One controlled by Osi Sobeck, a Christopher Walken sounding lizard man whose manipulation of the prison against the Jedi and their teams brings me back to the season 1 episode: Lair of Grievous in which the gGeneral did much the same thing to Kit Fisto.

Star Wars: The Clone Wars Revisited - Part 23: This wars for the Tarkin

Despite his best efforts though, the Jedi rescue Master Evan Piell, who reveals that the Separatists wanted secret Hyperspace routes from him that would allow them to bypass the Republic defences and assault Coruscant directly. However, things aren’t quite as simple as we would have liked. While Piell has the only record of the routes, he only remembered half. Entrusting the other half to his Captain.

A captain who turns out to be one Wilhuff Tarkin. This reveal took me by surprise honestly, they don’t really tip their hand leading up to the reveal, it’s just him there and we all hoop and holler in shared recognition of CGI Peter Cushing.

And Tarkin is a douche. Seemingly desperate to be contradictory and eager to find fault in just about everything right from the get go. Even though a crisis situation really isn’t the time to be looking down your nose at anyone. Bickering with Anakin and Ahsoka right away. Arguing with them because their plan seems to be going well. What?

Star Wars: The Clone Wars Revisited - Part 23: This wars for the Tarkin

It’s when things don’t go as planned that worries me, what then?” Seriously dumbass? You’re in the military, you know full well things don’t always go to plan. That’s what contingencies are for.

 

Season 3, Episode 19: Counterattack

The following episode continues the story, as the two teams of Jedi have split up to protect the two halves of the Hyperspace routes in case of recapture. And right away we get more of Tarkin being Mr. Controversial. Although, weirdly enough despite them butting heads at the end of the previous episode, him and Anakin start this one by agreeing on something.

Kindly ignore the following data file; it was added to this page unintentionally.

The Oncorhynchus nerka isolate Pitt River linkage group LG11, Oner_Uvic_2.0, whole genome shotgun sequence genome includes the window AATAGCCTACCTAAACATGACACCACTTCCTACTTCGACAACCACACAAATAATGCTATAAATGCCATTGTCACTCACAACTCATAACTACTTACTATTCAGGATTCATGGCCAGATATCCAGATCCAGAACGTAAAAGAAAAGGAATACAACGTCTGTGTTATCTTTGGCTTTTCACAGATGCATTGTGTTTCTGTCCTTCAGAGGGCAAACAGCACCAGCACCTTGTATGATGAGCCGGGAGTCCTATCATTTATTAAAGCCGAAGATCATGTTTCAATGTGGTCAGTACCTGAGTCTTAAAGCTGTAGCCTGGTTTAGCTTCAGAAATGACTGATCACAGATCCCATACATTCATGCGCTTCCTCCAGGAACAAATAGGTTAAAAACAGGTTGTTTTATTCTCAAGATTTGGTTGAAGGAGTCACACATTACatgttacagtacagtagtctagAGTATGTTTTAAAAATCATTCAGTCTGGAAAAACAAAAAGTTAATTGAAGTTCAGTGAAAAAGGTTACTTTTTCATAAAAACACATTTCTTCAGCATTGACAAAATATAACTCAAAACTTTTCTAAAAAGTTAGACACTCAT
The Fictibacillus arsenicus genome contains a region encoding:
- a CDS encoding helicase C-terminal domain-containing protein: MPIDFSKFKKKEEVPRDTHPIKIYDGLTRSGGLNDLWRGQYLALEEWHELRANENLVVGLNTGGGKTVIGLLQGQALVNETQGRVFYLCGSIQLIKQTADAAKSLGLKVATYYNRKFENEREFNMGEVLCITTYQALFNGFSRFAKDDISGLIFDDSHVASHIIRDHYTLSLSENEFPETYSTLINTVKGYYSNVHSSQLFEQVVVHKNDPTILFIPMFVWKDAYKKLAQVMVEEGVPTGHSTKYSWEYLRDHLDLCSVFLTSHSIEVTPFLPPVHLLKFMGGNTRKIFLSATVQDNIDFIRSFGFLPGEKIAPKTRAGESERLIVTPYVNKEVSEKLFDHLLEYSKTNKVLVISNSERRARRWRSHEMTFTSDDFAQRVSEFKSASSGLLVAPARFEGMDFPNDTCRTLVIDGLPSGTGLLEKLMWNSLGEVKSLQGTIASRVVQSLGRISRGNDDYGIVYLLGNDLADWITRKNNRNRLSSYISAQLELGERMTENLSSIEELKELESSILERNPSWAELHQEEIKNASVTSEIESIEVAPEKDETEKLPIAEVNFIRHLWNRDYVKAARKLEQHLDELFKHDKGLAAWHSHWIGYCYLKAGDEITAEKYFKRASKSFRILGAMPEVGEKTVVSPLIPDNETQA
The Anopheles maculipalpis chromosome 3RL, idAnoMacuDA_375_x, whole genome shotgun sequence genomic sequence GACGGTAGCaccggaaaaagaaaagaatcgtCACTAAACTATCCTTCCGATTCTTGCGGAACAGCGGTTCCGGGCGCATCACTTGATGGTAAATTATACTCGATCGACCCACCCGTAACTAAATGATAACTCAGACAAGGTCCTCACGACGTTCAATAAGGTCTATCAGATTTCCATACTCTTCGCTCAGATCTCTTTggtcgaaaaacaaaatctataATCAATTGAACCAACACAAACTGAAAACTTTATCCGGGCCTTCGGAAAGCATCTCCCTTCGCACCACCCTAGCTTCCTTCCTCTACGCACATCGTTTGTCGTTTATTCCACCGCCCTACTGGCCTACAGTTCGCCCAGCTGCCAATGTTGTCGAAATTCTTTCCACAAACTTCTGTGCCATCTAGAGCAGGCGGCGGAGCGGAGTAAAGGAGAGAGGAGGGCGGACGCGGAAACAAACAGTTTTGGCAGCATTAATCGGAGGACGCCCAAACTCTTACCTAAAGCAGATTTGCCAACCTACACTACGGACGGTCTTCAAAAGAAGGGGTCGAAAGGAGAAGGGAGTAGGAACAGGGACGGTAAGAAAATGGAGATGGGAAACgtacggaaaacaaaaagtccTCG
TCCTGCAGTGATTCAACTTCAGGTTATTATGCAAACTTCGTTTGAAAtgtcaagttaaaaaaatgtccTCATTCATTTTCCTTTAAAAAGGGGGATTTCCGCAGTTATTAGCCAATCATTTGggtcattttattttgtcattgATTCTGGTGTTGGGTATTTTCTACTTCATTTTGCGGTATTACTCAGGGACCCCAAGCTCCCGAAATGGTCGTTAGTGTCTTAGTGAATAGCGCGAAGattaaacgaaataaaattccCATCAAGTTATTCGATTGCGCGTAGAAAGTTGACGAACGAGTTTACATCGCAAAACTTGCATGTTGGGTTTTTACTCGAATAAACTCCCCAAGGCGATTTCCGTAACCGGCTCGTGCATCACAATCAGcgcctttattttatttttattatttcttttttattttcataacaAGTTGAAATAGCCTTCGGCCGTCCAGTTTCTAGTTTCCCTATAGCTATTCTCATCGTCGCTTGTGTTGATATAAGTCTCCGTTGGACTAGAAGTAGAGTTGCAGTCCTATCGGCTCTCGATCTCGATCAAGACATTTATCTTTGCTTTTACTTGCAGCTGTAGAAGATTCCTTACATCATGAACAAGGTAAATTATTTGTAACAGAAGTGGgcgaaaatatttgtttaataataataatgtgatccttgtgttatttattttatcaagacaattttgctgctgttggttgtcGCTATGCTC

Tarkin seems pretty interested in this prison build to hold Jedi. They both have a brief discussion about the Jedi’s role in the war and both agree that the Jedi, in their current state, don’t do enough to fulfil their role. As they’re held back by their pacifist code. I find it kind of weird that they’re agreeing like this, but then I think about it and realise that these three episodes are all part of the establishment of their eventual relationship later on.

Star Wars: The Clone Wars Revisited - Part 23: This wars for the Tarkin

For the most part, this episode is a lot of action. It’s Anakin suspecting Ahsoka is lying about Master Koon assigning her to the mission, Obi Wan getting captured and then liberated by R2 and his droids before their escape ship is assaulted by the full force of the Citadel’s army.

While the teams are about to converge on the landing pad, the droids manage to use an AA gun to destroy the landed ship, cutting off their escape and killing Echo in the process. Stranded behind enemy lines, the strike team is forced to call the Jedi Council for backup, summoning an invasion force to break through and extract them.

 

Season 3, Episode 20: Citadel Rescue

Now on the run on this volcanic world of yellow lava, the team is given an incredibly questionable extraction point some way across the planet. Battling off Battle Droids and alien hunting dogs, the team have their hands full trying to survive Sobeck, who himself is dodging Count Dooku’s calls. Increasingly frustrated by the lizard man’s failures.

Ahsoka questions Tarkin’s bad attitude, to which Anakin defends him. In just two short episodes, these two seems to have become pretty buddybuddy, despite only really having a couple of conversations with one another. Anakin tells Ahsoka that the Jedi are supposed to be peacekeepers, not military commanders.